The Maid of the Oaks is a comedy play by the British playwright and soldier General John Burgoyne, known as Gentleman Johnny. It was originally written in celebration of the forthcoming marriage of Edward Smith-Stanley, heir to the earldom of Derby, and Lady Elizabeth (Betty) Hamilton, daughter of the late James Hamilton, 6th Duke Hamilton and Brandon. Burgoyne was the uncle of the groom and in charge of the lavish masquerade and garden fête, which took place at Lord Stanley's hunting lodge, The Oaks near Epsom, Surrey.
For the event, which took place 9 June 1774, no costs were spared and Burgoyne enlisted the help of two of his close friends, the actor-manager David Garrick and the architect Robert Adam. Garrick had organized the "Music, Vocal Instrumental & Dancing', which was 'perform'd by the Musicians, Singers & Dancers from all the Theatres". The Oaks itself was too small a building to entertain the large number of invited guests, therefore Robert Adam created a temporary "magnificent salon ... illuminated and decorated with the utmost elegance and proportion". The complex ground plan of this pavilion was published in The Works in Architecture by Robert and James Adam (3 vols., 1773-1822). It shows that the temporary structure contained with 8,200 square feet (762 square meters) the largest room Adam ever built or decorated in his entire career.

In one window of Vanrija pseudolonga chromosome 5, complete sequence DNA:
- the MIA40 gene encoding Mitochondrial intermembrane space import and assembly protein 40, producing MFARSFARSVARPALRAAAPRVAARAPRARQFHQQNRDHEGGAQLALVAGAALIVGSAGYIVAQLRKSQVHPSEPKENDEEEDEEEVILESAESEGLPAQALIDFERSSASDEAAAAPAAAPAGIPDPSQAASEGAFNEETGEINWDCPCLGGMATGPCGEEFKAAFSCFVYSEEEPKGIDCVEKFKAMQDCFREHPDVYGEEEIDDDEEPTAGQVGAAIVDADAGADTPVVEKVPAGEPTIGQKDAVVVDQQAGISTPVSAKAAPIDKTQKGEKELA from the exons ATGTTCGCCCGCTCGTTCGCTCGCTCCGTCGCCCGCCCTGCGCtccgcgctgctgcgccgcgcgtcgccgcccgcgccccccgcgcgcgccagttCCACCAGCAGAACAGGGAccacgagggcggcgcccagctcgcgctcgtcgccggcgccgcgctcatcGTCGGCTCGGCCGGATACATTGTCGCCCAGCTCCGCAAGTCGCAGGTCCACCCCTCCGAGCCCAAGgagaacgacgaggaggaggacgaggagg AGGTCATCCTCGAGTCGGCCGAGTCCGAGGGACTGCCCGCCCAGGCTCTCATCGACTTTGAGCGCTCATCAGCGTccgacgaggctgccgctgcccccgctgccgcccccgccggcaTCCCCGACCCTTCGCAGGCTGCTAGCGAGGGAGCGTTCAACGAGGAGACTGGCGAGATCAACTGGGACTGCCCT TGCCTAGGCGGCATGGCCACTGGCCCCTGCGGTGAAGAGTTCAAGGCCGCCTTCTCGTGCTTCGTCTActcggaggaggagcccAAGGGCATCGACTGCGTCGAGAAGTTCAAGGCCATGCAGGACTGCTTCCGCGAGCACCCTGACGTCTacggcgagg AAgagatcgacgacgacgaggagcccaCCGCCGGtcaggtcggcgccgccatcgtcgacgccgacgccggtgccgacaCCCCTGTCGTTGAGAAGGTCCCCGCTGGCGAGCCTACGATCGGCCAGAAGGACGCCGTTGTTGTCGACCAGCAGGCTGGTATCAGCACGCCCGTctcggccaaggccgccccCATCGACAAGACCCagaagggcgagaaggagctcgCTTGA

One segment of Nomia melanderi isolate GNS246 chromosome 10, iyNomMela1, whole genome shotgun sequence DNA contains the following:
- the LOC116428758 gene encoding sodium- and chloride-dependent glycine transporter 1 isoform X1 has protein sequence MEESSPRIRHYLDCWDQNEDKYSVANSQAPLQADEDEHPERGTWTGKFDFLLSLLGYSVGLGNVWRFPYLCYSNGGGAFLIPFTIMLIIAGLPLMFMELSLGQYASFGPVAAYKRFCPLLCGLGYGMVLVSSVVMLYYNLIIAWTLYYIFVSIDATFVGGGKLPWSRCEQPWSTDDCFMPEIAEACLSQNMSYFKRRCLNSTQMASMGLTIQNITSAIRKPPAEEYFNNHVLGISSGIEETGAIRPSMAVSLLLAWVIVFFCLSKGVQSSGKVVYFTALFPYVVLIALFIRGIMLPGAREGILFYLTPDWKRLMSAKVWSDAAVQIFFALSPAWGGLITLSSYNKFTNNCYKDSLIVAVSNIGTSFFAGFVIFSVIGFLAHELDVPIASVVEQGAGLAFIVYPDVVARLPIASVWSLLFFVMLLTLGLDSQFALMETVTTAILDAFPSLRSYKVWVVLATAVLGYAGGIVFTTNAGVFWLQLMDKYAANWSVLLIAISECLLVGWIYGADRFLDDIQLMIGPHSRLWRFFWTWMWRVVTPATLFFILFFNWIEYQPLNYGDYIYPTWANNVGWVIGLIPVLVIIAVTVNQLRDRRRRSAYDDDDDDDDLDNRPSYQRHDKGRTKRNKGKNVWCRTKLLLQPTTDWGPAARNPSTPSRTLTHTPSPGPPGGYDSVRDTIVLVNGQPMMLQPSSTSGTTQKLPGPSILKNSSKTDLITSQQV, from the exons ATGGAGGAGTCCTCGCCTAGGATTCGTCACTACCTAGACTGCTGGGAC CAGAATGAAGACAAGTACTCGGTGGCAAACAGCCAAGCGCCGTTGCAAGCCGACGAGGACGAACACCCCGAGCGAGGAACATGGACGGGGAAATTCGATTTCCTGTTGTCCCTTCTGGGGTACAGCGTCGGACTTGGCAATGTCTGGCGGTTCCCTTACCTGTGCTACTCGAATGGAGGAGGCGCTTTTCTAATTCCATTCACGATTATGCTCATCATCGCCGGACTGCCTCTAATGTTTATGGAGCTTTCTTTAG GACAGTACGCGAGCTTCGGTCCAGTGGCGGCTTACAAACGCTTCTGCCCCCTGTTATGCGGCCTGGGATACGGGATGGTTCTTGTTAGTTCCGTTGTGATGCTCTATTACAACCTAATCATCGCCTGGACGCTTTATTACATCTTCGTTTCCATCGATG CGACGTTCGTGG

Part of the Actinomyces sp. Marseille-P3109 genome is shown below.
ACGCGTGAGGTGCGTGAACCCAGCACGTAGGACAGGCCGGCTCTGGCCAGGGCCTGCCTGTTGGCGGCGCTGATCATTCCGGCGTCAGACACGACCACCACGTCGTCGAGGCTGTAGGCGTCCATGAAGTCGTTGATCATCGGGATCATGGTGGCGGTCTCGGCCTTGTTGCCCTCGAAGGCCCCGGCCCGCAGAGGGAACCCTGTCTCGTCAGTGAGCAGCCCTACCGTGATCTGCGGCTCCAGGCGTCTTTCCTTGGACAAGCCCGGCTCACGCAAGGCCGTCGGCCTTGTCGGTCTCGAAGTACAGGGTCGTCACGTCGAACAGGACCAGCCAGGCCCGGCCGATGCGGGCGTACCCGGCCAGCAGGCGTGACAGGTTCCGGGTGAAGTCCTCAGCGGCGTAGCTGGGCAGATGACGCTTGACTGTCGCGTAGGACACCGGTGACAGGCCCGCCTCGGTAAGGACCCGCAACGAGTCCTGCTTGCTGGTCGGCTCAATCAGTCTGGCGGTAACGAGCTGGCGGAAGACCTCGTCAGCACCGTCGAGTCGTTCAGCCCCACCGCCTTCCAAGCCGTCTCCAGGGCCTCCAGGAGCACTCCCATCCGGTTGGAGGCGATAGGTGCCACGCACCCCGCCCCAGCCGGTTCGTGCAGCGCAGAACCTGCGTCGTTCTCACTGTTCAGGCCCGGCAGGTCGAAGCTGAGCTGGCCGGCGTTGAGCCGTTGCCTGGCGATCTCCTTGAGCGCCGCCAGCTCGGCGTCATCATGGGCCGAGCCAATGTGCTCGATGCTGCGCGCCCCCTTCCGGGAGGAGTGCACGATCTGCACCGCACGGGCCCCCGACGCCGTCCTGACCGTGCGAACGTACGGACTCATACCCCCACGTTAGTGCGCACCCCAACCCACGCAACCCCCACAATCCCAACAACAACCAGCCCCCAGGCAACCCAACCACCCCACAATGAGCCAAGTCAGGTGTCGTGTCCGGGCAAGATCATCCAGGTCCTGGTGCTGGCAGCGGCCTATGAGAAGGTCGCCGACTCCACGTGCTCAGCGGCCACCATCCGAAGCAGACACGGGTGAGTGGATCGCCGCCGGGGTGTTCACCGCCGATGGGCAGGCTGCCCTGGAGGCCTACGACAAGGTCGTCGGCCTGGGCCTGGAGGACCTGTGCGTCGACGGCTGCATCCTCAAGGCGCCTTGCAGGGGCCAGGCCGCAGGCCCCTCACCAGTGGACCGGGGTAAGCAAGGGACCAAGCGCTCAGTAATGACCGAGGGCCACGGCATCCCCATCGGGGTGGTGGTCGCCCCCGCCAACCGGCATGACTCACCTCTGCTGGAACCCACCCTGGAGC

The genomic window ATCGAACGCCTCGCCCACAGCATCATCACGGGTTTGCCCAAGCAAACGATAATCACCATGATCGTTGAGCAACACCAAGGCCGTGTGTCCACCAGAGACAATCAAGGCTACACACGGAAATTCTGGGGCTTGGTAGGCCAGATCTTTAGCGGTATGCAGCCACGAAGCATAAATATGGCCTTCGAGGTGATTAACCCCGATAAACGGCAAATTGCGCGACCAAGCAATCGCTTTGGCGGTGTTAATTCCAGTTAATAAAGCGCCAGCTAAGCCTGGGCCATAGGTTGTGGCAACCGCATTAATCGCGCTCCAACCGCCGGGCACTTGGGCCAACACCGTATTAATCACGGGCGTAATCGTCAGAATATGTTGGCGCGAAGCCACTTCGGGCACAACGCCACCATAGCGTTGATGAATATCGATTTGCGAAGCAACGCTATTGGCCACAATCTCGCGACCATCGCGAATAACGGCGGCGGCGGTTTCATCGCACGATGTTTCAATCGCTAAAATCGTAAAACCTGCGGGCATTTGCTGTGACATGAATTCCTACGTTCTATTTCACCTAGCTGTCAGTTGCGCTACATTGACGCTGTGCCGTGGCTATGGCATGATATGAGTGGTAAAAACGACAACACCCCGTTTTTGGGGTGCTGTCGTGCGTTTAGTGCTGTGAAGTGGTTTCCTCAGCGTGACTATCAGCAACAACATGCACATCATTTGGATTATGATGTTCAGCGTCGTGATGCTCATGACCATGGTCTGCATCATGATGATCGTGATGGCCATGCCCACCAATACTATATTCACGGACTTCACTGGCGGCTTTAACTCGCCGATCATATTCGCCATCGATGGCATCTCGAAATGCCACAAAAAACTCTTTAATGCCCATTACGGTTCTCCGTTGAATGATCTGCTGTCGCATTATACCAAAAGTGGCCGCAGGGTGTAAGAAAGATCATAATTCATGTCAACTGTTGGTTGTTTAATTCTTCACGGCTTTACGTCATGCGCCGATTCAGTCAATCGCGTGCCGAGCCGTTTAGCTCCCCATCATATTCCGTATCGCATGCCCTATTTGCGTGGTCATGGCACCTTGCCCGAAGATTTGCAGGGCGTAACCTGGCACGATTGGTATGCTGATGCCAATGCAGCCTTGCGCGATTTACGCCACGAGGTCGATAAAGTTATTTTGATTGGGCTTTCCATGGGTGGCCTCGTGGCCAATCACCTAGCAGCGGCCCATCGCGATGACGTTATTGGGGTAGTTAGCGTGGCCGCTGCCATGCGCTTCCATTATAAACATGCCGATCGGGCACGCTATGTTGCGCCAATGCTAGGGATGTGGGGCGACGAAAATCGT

Not surprisingly, the lavishness of the celebrations at The Oaks caused a lot of publicity in the papers and magazines of the day. Burgoyne and Garrick decided to capitalize on this by creating a highly profitable stage version, for which the original libretto of the masque was stretched from two to five acts by including additional songs, dances and theatrical interludes to recapture the spirit of the enchanting rural entertainment. The premiere at Drury Lane Theatre on 5 November 1774 was a triumphant success. The set designs were by the artist Philip James de Loutherbourg. It was Burgoyne's first work, and he went on to write three further plays following his service in the American War of Independence.
The Oaks, which gave its name to the Oaks Stakes run at the Epsom Downs races each year in early June, was demolished in the 1950s. The gardens and some of the remaining outbuildings form part of Oaks Park (London).